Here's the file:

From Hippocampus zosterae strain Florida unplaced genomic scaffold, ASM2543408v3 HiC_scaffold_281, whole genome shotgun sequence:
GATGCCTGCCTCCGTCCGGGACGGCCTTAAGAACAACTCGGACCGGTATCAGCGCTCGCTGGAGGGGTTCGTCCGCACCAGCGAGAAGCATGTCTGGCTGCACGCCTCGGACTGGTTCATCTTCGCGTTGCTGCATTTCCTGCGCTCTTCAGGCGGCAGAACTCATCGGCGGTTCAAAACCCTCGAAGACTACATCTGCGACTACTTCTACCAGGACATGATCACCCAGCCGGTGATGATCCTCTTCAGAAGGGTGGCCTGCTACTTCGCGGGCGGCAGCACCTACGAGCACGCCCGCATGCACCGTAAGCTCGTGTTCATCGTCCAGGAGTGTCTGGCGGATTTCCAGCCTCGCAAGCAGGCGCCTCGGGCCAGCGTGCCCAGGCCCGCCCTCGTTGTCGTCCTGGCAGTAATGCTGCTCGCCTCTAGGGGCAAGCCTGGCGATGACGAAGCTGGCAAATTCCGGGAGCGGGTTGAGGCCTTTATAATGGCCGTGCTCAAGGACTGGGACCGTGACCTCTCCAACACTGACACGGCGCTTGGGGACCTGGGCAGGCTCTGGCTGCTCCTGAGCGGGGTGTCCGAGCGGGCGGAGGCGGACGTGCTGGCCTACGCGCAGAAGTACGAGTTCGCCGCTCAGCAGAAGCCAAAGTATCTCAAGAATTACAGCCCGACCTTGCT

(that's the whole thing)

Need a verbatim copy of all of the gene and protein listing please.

From Hippocampus zosterae strain Florida unplaced genomic scaffold, ASM2543408v3 HiC_scaffold_281, whole genome shotgun sequence:
GATGCCTGCCTCCGTCCGGGACGGCCTTAAGAACAACTCGGACCGGTATCAGCGCTCGCTGGAGGGGTTCGTCCGCACCAGCGAGAAGCATGTCTGGCTGCACGCCTCGGACTGGTTCATCTTCGCGTTGCTGCATTTCCTGCGCTCTTCAGGCGGCAGAACTCATCGGCGGTTCAAAACCCTCGAAGACTACATCTGCGACTACTTCTACCAGGACATGATCACCCAGCCGGTGATGATCCTCTTCAGAAGGGTGGCCTGCTACTTCGCGGGCGGCAGCACCTACGAGCACGCCCGCATGCACCGTAAGCTCGTGTTCATCGTCCAGGAGTGTCTGGCGGATTTCCAGCCTCGCAAGCAGGCGCCTCGGGCCAGCGTGCCCAGGCCCGCCCTCGTTGTCGTCCTGGCAGTAATGCTGCTCGCCTCTAGGGGCAAGCCTGGCGATGACGAAGCTGGCAAATTCCGGGAGCGGGTTGAGGCCTTTATAATGGCCGTGCTCAAGGACTGGGACCGTGACCTCTCCAACACTGACACGGCGCTTGGGGACCTGGGCAGGCTCTGGCTGCTCCTGAGCGGGGTGTCCGAGCGGGCGGAGGCGGACGTGCTGGCCTACGCGCAGAAGTACGAGTTCGCCGCTCAGCAGAAGCCAAAGTATCTCAAGAATTACAGCCCGACCTTGCT